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dbostedo

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It’s just so many people are lining up to get their Instagram moment and ride back down or to ski liberty which isn’t even that hard.
Ugh... I feel like I just got lumped in with instagrammers :P , as I would probably find Liberty Bowl plenty of challenge (and I'd have skied it too, if the tram wait wasn't so long - I'd really like to get up there). I know folks that want to get to the difficult stuff may be frustrated by people who just want to ski Liberty adding to the line, but there's nothing wrong with it - it's still a unique run and experience I'd imagine, and probably as fun for me as the harder stuff is for you. And there's no more "right" IMO to go to the top if you want to ski Marx or Lenin, than for other reasons.

Even if it's not just about the skiing... One of the things I never get tired of, coming from a relatively flat area, are the views at resorts and the experience of being high in the mountains. It's a reason to ski for me. So my tram experience would be equal parts going to the top, checking out the view, and skiing Liberty Bowl. I felt the same about Rendezvous Bowl at Jackson and the tram ride there, and I like going to the top of Aspen Highlands to be able to look at the Bowl (even though I haven't skied that one yet), etc.
 

dovski

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So let me be the dissenting opinion. As a Mountain Collective Pass holder and someone with Boyne Reciprocal resort privileges I am directly impacted by this change as both of these access options no longer include the tram without an added usage fee and I like this change. Every time I travel to Big Sky which either entails a flight or 12 hour drive I am confronted with multi hour waits for the tram. So I have to make a choice, lose half to a full day of skiing for one tram run or skip it altogether. I always opt for the latter because Big Sky has so many great options. With this change I can setup the autopay on my pass and if the weather and visibility are amenable potentially have the opportunity to ski multiple tram runs without sacrificing a day of skiing all for a nominal fee. The big cost of skiing Big Sky for me is actually getting there, so once I am there paying an incremental fee to access epic terrain quickly is worth it.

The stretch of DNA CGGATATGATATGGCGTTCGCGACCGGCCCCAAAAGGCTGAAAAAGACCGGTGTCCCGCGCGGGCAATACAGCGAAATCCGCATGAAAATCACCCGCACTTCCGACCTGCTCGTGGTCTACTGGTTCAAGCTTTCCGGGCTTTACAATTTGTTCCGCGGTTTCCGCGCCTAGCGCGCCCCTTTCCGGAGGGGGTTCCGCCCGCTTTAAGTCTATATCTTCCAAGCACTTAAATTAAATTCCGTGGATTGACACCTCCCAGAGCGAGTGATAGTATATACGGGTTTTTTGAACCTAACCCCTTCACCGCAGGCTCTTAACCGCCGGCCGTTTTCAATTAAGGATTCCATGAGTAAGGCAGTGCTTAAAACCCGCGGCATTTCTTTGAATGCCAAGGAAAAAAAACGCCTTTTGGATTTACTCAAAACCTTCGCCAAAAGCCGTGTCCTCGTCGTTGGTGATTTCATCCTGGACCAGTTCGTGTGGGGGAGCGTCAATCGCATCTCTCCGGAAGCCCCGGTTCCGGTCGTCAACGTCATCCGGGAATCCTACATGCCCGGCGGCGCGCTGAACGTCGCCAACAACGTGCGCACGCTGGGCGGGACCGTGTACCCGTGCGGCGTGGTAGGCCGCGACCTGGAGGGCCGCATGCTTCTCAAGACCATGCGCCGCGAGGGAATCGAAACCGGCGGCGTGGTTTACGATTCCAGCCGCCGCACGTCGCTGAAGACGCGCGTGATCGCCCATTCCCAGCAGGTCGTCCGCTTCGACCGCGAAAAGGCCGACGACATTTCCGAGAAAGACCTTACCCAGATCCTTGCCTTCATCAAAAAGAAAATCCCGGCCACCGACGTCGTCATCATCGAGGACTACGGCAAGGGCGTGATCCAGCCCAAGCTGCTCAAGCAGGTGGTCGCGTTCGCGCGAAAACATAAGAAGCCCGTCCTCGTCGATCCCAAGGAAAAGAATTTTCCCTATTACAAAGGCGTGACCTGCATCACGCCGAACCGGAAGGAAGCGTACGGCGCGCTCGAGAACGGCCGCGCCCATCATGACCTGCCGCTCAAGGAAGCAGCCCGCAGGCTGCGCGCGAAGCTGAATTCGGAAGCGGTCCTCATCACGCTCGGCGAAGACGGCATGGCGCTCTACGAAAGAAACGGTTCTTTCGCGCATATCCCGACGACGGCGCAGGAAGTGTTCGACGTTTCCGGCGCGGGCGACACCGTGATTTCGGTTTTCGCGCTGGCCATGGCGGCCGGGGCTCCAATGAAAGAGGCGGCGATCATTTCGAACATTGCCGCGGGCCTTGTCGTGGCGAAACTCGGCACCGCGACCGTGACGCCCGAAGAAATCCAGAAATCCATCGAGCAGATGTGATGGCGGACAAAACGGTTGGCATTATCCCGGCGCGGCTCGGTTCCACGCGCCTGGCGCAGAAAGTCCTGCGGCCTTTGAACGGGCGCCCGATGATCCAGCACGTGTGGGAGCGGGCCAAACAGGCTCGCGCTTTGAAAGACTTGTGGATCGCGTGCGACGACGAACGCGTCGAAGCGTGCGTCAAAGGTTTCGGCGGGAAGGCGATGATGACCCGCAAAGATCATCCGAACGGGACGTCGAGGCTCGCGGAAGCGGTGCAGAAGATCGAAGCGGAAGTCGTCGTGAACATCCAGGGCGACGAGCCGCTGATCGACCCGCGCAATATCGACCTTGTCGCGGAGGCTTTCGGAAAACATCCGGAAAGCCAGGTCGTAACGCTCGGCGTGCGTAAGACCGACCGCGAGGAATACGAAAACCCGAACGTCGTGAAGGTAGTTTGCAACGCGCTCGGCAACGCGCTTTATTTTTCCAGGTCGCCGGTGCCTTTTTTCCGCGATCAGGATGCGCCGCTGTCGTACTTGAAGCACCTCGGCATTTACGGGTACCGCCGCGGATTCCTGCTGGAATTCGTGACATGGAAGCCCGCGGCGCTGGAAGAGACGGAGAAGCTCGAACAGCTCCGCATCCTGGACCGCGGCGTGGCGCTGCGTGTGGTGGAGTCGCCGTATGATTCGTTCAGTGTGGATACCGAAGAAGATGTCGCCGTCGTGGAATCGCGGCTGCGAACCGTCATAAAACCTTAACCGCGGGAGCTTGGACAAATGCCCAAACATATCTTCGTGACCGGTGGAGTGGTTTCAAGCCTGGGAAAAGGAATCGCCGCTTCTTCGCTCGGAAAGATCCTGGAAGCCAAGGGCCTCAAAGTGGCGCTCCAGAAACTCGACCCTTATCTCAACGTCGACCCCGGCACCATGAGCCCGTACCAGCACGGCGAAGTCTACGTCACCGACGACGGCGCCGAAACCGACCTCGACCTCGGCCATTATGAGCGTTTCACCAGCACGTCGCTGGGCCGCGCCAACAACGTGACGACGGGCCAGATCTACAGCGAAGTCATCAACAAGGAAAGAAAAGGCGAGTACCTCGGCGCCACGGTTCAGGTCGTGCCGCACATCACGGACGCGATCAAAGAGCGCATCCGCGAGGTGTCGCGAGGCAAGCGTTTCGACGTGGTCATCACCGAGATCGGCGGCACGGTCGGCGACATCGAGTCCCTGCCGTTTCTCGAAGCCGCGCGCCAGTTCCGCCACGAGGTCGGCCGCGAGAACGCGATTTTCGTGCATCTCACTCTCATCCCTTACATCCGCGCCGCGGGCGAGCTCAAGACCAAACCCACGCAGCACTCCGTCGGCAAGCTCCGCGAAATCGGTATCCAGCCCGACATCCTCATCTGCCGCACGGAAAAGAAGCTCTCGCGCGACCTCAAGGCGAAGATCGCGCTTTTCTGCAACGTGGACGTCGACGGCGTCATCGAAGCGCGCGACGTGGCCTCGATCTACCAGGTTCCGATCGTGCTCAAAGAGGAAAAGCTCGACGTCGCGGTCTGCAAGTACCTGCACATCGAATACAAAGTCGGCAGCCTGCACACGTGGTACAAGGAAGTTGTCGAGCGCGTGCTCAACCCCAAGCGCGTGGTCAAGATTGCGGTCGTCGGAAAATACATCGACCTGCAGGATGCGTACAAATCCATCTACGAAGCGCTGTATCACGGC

Now I can see local BS pass holders who normally buy lower tier passes being miffed especially if they regularly ski the tram, but everyone seems to be upset about the Ikon pass not sharing this change in advance. Let’s be clear if you’re already planning a destination ski vacation at Big Sky using your Ikon Pass, you are already spending thousands, so claiming that the added tram fee makes it economically out of reach is a weak argument. If you can afford to travel to Big Sky you can afford the added $20-80 for a day of tram skiing. Trust me your time you gain on the slopes is worth more per hour than what they are charging. Also as @Philpug said if you do not like this you can most likely get a refund.
 

CascadeConcrete

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but everyone seems to be upset about the Ikon pass not sharing this change in advance. Let’s be clear if you’re already planning a destination ski vacation at Big Sky using your Ikon Pass, you are already spending thousands, so claiming that the added tram fee makes it economically out of reach is a weak argument.
That may be what some people are talking about. My beef, as someone who has a very similar situation to you, is that this never should have been the "solution". This is "necessary" only because Big Sky has repeatedly prioritized lifts on the lower mountain that were arguably already over provisioned, rather than addressing the only lift on the mountain that regularly has long lines all day long (e.g. not just the morning rush to get away from the base). This is a half-baked plan to cover up for poor management and prioritization.

And for what it's worth, I don't think this extra fee will work for exactly the reason you say it's not a big deal: these fees aren't going to be enough to dramatically cut down usage of the tram because most of these people spent thousands to get there and this is a drop in the bucket. They want their insta moment on top of the world.